OSU Study Finds Positive Aspect to Cancer Causing Microbes

In 1989, a microbiologist was given a diseased appendix which had been removed from a patient. From it was cultured a previously unknown bacillus, Biophila wadsworthia, which became classified as a pathobiont  a microbe which is normally symbiotic or helpful, but which has the potential to become pathogenic or disease-causingIt came to be suspected of causing inflammation, abscesses, bowel disease, and even cancer.  

Now, if Postdoctoral Fellow in the Oregon State University College of Science Veronika Kivenson is correct, this bacillus may also have a previously unsuspected role in preventing cardiovascular disease. Dr. Kivenson is the lead author of  “An Expanded Genetic Code Enables Trimethylamine Metabolism in Human Gut Bacteria, published in the American Society for Microbiology’s journal mSystems. 

If the findings of Dr. Kivenson’s OSU team can be replicated by others, it opens up the possibility that tailored bacterial cultures can be used in probiotic treatment, a form of medicine in which bacteria are an ally of human health, not an enemy. The study also suggests that meat may not be as bad for your arteries as previously thought. 

The study indicates that Biophila plays a previously unsuspected role in human metabolism, and this misunderstanding has led to incorrect ideas about how cholesterol winds up sticking to the walls of blood vessels. Because meat is rich in trimethylamine (TMA), which the liver converts to trimethylamine-N-oxide (TMAO).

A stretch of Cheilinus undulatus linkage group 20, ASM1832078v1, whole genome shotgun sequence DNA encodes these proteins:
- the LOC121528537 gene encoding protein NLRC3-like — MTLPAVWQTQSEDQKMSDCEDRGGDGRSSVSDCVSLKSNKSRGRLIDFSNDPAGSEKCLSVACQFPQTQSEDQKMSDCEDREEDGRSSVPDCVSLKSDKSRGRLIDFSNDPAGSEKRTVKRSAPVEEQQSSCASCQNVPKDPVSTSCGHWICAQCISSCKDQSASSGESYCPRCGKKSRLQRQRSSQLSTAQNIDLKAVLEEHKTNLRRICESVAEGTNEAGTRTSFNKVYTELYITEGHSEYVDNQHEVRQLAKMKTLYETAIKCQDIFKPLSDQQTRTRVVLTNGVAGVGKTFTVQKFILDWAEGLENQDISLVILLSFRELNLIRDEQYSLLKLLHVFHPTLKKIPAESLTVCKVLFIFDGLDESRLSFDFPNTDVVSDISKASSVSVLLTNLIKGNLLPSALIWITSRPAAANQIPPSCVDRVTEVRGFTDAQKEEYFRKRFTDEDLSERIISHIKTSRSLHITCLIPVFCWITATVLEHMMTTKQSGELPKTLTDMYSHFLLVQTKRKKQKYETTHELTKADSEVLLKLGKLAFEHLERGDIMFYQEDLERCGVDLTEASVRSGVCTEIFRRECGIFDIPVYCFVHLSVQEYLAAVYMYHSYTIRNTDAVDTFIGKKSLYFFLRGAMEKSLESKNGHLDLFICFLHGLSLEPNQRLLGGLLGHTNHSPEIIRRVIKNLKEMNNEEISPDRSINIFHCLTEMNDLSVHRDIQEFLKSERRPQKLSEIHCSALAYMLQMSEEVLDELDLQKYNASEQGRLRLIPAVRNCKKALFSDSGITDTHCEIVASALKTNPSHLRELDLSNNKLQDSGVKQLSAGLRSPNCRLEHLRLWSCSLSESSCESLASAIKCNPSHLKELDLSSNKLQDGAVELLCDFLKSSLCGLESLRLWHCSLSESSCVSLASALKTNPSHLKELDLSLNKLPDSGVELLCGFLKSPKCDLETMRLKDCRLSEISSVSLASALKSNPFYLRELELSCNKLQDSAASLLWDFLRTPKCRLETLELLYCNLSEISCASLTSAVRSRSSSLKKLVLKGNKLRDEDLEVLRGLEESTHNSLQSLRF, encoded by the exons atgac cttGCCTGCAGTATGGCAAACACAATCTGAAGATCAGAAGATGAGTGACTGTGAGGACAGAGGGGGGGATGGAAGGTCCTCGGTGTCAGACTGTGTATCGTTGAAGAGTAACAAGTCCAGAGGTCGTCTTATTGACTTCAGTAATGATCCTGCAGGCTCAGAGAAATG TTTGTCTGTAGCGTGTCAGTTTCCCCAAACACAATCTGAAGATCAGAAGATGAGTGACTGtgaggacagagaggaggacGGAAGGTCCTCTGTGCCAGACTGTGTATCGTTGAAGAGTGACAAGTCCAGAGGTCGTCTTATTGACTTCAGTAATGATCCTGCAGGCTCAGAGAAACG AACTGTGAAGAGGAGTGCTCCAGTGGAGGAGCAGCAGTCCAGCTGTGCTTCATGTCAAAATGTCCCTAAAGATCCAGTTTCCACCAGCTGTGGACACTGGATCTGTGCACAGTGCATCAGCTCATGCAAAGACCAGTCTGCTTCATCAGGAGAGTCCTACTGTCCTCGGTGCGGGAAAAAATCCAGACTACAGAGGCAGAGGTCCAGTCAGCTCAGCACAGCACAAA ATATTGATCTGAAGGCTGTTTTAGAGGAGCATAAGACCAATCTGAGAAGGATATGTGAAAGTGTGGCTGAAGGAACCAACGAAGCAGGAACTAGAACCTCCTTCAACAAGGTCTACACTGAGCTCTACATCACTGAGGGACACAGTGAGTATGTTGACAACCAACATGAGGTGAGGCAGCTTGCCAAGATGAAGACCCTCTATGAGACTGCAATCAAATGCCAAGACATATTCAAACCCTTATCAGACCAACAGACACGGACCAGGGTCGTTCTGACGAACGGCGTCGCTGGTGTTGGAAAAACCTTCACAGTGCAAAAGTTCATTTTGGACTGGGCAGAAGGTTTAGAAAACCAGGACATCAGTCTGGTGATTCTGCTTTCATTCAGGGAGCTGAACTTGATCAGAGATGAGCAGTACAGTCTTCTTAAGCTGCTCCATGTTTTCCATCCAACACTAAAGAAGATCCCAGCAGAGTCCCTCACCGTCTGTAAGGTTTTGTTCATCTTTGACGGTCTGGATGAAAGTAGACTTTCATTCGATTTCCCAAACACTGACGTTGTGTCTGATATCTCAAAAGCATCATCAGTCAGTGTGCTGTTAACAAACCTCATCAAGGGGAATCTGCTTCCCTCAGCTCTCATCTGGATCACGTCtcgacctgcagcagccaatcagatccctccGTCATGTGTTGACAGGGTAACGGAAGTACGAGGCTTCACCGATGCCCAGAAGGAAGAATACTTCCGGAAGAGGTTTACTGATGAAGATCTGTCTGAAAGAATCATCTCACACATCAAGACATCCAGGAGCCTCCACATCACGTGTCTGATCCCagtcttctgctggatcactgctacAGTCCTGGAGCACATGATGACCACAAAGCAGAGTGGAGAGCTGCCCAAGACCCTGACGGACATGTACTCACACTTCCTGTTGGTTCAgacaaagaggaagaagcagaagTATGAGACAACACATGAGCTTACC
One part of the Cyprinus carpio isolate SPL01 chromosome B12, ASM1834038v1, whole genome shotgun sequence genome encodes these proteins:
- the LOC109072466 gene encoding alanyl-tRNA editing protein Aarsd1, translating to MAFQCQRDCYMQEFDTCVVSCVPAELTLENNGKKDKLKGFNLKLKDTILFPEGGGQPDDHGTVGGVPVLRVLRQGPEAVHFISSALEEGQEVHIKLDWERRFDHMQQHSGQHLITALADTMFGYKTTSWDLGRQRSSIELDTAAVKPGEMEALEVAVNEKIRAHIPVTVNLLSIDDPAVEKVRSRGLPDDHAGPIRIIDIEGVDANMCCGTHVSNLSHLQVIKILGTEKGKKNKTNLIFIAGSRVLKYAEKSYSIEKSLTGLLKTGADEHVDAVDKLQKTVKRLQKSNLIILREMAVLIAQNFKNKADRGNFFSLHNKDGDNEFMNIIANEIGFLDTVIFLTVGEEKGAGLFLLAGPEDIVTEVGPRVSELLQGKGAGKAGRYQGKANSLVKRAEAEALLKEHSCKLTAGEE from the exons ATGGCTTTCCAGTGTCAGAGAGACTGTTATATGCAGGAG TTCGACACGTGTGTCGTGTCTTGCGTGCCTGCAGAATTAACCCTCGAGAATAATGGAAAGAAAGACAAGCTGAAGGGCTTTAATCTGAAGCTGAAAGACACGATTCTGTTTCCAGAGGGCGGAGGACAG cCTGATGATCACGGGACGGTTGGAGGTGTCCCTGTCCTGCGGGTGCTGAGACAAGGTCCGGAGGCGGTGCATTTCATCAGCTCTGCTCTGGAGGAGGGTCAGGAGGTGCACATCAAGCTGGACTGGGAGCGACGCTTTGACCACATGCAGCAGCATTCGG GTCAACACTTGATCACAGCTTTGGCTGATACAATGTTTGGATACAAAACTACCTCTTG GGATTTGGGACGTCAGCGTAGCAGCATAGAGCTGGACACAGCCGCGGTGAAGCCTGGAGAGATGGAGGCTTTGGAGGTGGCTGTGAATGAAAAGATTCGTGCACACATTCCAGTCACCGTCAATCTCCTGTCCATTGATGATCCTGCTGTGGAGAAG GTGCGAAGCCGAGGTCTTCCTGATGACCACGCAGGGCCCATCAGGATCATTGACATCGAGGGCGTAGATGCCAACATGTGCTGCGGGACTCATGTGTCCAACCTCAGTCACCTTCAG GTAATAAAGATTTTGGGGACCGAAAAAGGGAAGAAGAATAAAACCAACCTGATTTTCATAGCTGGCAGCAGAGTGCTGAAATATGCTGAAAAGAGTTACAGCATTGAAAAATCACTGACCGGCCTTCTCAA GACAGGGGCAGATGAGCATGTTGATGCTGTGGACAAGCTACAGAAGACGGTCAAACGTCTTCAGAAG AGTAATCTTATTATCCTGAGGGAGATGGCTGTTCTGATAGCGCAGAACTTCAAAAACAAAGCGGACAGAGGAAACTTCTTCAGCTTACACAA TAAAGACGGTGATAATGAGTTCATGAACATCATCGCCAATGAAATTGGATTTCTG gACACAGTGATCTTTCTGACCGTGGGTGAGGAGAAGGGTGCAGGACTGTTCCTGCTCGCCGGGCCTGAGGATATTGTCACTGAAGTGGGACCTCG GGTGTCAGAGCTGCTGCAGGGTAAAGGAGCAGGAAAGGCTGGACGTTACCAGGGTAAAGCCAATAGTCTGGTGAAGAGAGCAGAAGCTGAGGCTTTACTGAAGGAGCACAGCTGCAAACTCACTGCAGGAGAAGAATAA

“The connection between TMAO and cardiovascular disease has tended to focus the conversation on how animal-based diets cause negative health consequences,” Dr. Kivenson told Steve Lundeberg, writing for OSU Newsroom. “But in analyzing data from foundational gut microbiome studies, we uncovered evidence that one type of bacteria associated with meat consumption can take the TMA, as well as precursors to TMA, and metabolize them without producing any TMAO. That means those bacteria are in effect severing a key link in the cardiovascular disease chain.” 

Bilophila’s secret appears to be an expanded genetic code which allows them to use a demethylation pathway to metabolize TMA and release other substances instead of TMAO. 

Dr. Steve Giovannoni, co-author on the study and an OSU Distinguished Professor of Microbiology, told Lundeberg, “The organisms in your stomach have been shown to affect the development of myriad disease states. But the mechanisms, what is actually happening behind the connections among diet, health and microbiota, have generally been hard to pin down. More research into Bilophila cell biology and ecology is needed, but our study presents a clearly defined mechanism with potential for a big impact on human health.”. 

Kivenson said, “The data we reviewed show significantly more Bilophila in the microbiomes of healthy people compared to those with cardiovascular disease, and that Bilophila numbers go up in response to a diet based on meat compared to a plant-based diet. Our findings suggest Bilophila’s role in the microbiome and human health might depend on the specific context and that their potential as a probiotic that mitigates animal products’ role in heart disease should be studied further.” 

John M. Burt